Mortgage Rates Drift to Lowest Point Since April 6
From a peak in July, mortgage interest rates continued to drift lower last week, according to Freddie Mac's Primary Mortgage Market Survey for the week ending on Aug. 31.
The average interest rate on a 30-year fixed-rate mortgage declined to 6.44%, down from 6.48% for the previous week, reaching its lowest level since the week ending April 6, when it averaged 6.43%. Last year at the same time, the average 30-year rate was 5.71%.
“Mortgage rates continued to drift lower this week in large part because of the cooling in the housing market and in consumer confidence, thus giving financial markets reason to believe that economic growth will moderate and inflation will remain in check,” said Frank Nothaft, Freddie Mac’s chief economist. “As a matter of fact, the 30-year fixed-rate mortgage is nearly 40 basis points lower than its peak of 6.8% in July of this year.”
One-year Treasury-indexed adjustable rate mortgages at the end of the last week in August were down a mere .01 of a percentage point from the previous week, averaging 5.59%, up from 4.48% a year earlier. ARMs were also at their lowest level since April 6, when they averaged 5.57%.
“By some indicators, personal incomes are growing faster than the cost of housing,” said Nothaft. “Combined with the still historically low mortgage rates, this will help to support the housing industry as it levels off from the record highs of the last few years.”
Prospective Buyers Psyched Out
Following a stronger-than-expected decline in existing home sales in July, David Lereah, chief economist for the National Association of Realtors®, said that the NAR’s Pending Home Sales Index for July, which is derived from contracts that have been signed and are awaiting closing, indicated that sales are likely to flatten out in the months ahead.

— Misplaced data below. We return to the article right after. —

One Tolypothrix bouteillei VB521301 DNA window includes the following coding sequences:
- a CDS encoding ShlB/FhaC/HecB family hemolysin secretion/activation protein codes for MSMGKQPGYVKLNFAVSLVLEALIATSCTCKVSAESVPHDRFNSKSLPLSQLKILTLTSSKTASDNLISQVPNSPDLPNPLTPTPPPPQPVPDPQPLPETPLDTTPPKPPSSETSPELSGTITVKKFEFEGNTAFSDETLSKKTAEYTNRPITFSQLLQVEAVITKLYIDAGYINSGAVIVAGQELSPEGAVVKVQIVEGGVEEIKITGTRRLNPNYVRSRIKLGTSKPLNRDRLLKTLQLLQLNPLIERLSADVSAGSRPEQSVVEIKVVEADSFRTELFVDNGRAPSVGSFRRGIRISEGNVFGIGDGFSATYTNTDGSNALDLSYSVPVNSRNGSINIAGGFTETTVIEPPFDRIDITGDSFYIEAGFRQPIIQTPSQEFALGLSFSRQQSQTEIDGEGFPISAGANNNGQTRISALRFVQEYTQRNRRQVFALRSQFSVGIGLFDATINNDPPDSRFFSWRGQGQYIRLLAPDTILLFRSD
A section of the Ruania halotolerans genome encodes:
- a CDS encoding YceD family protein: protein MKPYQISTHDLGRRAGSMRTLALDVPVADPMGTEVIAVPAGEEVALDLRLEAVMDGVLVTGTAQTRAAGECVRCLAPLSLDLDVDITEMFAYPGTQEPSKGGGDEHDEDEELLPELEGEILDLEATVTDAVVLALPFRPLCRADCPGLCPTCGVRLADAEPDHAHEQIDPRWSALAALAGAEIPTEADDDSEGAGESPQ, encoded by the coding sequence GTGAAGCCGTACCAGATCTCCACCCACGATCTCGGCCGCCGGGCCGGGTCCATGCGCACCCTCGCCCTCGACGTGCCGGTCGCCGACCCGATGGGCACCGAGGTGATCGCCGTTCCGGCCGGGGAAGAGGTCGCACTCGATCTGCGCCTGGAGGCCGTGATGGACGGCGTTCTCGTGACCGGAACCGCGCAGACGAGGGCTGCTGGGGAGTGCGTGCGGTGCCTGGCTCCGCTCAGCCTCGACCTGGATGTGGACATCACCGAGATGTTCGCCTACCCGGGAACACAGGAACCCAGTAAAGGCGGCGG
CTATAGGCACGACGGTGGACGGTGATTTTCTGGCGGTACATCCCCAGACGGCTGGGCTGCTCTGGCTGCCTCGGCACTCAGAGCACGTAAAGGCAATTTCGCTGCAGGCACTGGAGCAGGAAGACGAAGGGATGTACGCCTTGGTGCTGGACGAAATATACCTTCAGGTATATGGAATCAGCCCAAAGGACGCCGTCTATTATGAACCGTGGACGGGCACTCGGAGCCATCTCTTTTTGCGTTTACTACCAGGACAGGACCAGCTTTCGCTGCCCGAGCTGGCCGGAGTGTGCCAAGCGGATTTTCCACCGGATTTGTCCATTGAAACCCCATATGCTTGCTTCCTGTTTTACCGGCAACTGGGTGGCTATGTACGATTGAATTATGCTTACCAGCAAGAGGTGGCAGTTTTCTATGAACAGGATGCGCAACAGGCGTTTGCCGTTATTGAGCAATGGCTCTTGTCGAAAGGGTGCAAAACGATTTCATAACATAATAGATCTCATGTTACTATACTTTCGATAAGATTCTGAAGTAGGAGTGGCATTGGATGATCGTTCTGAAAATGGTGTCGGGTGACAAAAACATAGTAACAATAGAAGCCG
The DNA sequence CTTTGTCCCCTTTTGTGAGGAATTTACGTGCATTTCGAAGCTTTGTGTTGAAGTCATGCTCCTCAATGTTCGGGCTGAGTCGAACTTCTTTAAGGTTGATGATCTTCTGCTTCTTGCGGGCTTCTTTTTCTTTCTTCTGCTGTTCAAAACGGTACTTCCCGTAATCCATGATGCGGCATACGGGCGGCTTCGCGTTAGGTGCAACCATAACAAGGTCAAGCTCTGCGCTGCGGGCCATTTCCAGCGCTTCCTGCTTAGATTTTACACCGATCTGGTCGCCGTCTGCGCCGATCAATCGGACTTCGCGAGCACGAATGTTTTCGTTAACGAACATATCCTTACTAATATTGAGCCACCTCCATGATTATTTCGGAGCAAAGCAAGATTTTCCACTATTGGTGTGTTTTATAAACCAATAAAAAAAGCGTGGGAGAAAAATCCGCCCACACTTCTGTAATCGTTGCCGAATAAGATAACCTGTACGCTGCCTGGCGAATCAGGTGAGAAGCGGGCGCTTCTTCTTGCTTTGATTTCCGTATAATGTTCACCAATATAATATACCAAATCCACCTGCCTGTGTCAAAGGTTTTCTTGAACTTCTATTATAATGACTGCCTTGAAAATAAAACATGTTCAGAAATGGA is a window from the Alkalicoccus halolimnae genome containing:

“We’ve never seen a general decline in the housing market against a healthy economic backdrop where jobs are being created, the economy is growing and interest rates are favorable,” said Lereah. “Psychological factors are causing some buyers to remain on the sidelines, waiting for prices to stabilize or for more favorable news about the market and the economy. Contributing to this hesitancy are a lot of negative news stories, but in the end we believe that underlying market fundamentals will prevail.”
Housing Slowdown Well Noted at the Fed
In the meantime, minutes from the Aug. 8 meeting of the Federal Open Market Committee released last week indicated that sentiments are fairly evenly divided at the Federal Reserve over whether more interest rate hikes are needed to curb inflationary pressures.
However, the decline in the nation’s housing industry was frequently cited during the meeting as evidence of the likelihood of an ongoing slowdown in economic growth. Single-family starts in June were “well below” the average of the previous 12 months, and sales of new and existing homes were significantly below their peaks of the summer of 2005. Also, there were indications of moderation in home prices over the past four quarters.
“In their discussion of the major sectors of the economy, participants noted that residential construction activity had continued to recede over the past few months and cited the housing sector as a downside risk to the outlook for growth,” the minutes said. It was noted that home sale cancellations had spiked higher, single-family housing starts and permits continued to fall and unsold inventories were on the rise, signs of continued slowing in this sector.
“Some participants observed that the slowing seemed to be orderly thus far,” the minutes said, “but it was also noted that in some areas of the country housing construction had experienced a relatively sharp fall. In general, participants expressed considerable uncertainty regarding prospects for the housing sector.”
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